In the past year, so many aspects of our lives have gone virtual—from school to concerts to social gatherings. I spent more time on my computer last year than in all of my other years combined.
As I approached the end of my undergraduate life at Oberlin, another challenge I needed to become accustomed to was my search for jobs and internships.
I’m sure I wasn’t alone in feeling lost when it came to finding ways to gain experience in my field. When the pandemic hit, I was applying for hundreds of internships in what would be my last summer before graduating—a period that is typically crucial for students to build their résumés. But COVID ensured that no internships would happen that summer, and I felt like I had failed. The disappointment of not even getting responses to my applications amounted to another mental hurdle I needed to overcome.
But I continued to stick my neck out there. And I was surprised to learn that I actually was experiencing more success applying for jobs than internships. There’s some truth to the saying “Shoot for the moon and you’ll end up in the stars.”
I applied to any job that sounded interesting, regardless of whether it seemed like too much of a reach. A friend sent me a post on Instagram advertising an audio software company that was looking for someone with a design background. It would be a far cry to call me a graphic designer, but I had some experience making posters and animations, so I threw my name in the hat. And they responded! While I wasn’t exactly right for the job, I was right enough to earn an internship with this company, working remotely while I finish out my senior year.
I have failed lots more times than I have succeeded, but this process of trying has taught me a few things that might help you on your career path too.
• Approach your search by considering opportunities in three different categories: internships, jobs you think you’re qualified for, and jobs that might be out of your reach. Then don’t be afraid to go for any of them!
• Look at the résumés of people in your field. Lots of people post them on their websites, and I found it really helpful to become familiar with the ways other people talk about themselves. It helped me plan how to structure my own résumé, as well as what language to use when describing my skills and experience.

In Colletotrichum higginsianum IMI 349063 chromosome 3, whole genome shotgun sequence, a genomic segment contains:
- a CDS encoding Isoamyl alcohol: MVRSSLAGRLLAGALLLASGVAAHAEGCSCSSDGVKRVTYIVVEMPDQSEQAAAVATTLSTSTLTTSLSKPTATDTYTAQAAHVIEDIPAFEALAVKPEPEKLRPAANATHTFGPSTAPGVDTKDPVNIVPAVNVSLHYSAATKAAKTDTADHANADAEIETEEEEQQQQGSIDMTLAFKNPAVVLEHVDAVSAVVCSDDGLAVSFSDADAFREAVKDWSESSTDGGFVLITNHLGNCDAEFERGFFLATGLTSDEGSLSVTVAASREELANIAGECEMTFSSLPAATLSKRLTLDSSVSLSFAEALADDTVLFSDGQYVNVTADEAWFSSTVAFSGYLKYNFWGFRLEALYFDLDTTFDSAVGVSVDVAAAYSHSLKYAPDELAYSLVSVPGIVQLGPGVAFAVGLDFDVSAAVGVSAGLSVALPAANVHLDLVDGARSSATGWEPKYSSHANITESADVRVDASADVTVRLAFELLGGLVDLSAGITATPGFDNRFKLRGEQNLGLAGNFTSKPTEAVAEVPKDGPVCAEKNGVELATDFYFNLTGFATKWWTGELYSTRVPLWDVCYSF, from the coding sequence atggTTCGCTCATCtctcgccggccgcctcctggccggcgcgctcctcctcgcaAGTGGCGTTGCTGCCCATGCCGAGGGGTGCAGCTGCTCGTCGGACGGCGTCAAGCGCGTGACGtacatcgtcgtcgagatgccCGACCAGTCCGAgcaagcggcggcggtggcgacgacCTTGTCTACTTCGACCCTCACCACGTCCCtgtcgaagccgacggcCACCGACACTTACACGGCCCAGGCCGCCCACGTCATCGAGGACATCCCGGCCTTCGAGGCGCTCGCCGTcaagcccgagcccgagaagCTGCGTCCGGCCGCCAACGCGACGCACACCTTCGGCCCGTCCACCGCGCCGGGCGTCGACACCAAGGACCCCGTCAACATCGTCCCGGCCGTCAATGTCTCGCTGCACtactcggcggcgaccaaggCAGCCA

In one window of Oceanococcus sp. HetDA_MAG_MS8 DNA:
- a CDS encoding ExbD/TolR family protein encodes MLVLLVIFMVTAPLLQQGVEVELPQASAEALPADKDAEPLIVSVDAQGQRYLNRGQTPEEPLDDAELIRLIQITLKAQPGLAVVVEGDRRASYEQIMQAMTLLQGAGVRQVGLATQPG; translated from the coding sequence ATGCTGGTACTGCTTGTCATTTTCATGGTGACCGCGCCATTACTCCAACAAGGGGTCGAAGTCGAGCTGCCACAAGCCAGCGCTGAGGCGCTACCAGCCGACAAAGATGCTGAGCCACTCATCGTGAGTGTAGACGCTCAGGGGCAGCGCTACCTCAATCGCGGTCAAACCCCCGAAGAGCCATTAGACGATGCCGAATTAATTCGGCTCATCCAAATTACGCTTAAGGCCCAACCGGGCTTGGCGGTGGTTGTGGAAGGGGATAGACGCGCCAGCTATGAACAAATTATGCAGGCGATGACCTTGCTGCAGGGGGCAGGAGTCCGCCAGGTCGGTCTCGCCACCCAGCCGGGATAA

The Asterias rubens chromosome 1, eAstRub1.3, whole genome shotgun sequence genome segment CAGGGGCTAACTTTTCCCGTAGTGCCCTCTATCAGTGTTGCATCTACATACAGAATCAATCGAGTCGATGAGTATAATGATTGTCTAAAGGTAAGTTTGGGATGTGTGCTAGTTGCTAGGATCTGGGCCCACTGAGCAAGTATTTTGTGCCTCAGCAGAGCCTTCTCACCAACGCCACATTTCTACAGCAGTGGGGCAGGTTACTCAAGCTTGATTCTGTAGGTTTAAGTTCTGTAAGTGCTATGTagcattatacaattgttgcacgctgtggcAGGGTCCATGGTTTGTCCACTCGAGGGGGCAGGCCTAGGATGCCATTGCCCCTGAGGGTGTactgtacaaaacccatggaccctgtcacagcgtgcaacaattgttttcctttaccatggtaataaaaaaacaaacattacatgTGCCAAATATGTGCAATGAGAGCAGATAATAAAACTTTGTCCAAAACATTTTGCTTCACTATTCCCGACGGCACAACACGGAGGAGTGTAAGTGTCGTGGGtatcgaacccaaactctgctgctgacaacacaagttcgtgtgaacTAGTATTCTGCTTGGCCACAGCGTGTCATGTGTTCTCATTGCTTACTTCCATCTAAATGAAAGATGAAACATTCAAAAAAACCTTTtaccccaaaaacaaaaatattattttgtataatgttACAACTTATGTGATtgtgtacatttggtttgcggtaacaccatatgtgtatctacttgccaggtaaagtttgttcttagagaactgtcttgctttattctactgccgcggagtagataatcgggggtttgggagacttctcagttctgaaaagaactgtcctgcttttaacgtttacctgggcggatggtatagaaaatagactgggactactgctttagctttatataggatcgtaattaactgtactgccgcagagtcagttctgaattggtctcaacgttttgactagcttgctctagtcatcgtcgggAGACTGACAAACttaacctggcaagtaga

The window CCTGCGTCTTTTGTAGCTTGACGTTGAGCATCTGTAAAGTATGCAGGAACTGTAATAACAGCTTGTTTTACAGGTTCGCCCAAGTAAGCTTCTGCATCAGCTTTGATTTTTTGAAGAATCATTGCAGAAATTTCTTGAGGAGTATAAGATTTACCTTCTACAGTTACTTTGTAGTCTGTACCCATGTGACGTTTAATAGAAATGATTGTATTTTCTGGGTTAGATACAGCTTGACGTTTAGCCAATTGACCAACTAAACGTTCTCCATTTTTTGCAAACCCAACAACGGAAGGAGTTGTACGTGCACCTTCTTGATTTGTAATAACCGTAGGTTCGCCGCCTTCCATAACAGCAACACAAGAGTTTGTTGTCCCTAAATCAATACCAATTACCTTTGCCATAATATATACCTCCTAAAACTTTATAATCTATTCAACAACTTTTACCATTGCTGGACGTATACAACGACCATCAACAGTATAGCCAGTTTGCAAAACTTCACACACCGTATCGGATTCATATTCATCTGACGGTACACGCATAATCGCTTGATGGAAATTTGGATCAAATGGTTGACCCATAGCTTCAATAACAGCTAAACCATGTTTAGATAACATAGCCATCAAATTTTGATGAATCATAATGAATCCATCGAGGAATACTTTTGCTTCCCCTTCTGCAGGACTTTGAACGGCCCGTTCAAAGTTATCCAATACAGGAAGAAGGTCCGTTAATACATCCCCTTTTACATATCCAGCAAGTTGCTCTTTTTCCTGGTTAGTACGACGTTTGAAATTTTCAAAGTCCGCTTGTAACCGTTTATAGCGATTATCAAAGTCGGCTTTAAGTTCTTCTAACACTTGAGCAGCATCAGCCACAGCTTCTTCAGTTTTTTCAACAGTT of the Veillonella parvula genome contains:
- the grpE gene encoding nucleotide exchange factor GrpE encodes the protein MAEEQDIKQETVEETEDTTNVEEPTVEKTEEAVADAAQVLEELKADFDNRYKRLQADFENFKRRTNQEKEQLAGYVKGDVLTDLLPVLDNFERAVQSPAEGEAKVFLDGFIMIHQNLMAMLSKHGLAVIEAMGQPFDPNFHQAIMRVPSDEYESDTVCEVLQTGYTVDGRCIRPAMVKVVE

• Not everything on your résumé has to be a job. Oberlin offers so many great summer and winter programs that could add a lot to your résumé and help you connect with great people in your field.
• If you don’t have much experience in the field you hope to work in, think of the relevant academic work you have done. If you earned a grant or are an apprentice to a professor, those are things that show you can be trusted with responsibility. Professors and mentors also make great references.
• Cater your résumé and cover letter to the specific position you’re applying for. It might feel like a tedious extra step, but it’s definitely one worth taking every time. Put your most relevant jobs and skills at the top of your list of experience. A recording studio will be more interested in my experience in recording music than my social media work. You want to prove that you will be an asset to the company and be able to hit the ground running.
• Apply for internships (and even jobs!) even if you aren’t sure they exist. Send emails to companies you admire—even DM them on Instagram. You don’t need to wait for people to be hiring to get your name on their radar.
• Use your campus’ career services and professional development offices. They want to see you succeed, and they can be helpful with everything from developing a strategy, to uncovering opportunities, to critiquing your résumé and cover letter.
• Ask your professors if they have colleagues who might be a good fit with you. You never know where a little connection may take you or what you might learn from somebody you don’t even know yet.
• Don’t be afraid to think small. The most high-profile internship opportunities also tend to get the most applicants. I had much more success getting responses from smaller companies. Even if their answer is no, it can be much more encouraging to hear back than to be left waiting in limbo.
• Whatever you do, be sure to follow up! This one was a hard one for me to learn. I felt like people would find me annoying if I emailed them too much. While there certainly is a point where contact can become excessive, being eager and interested in the job you are applying for lets the people hiring know that they weren’t just one of a million internships on your list.
And remember: If your dream gig doesn't work out one summer or winter term, don’t think of it as time wasted. There is a lot you can do to bolster your résumé, from pursuing personal creative projects to building a website.
Applying for internships can be stressful, disheartening, and downright unfair sometimes, but it can also teach you a lot and give you great experience. If you can keep your head up and keep trying, you’ll find the opportunity that’s right for you.
Oli Bentley is a fourth-year TIMARA major and a contributor to the Office of Conservatory Communications.
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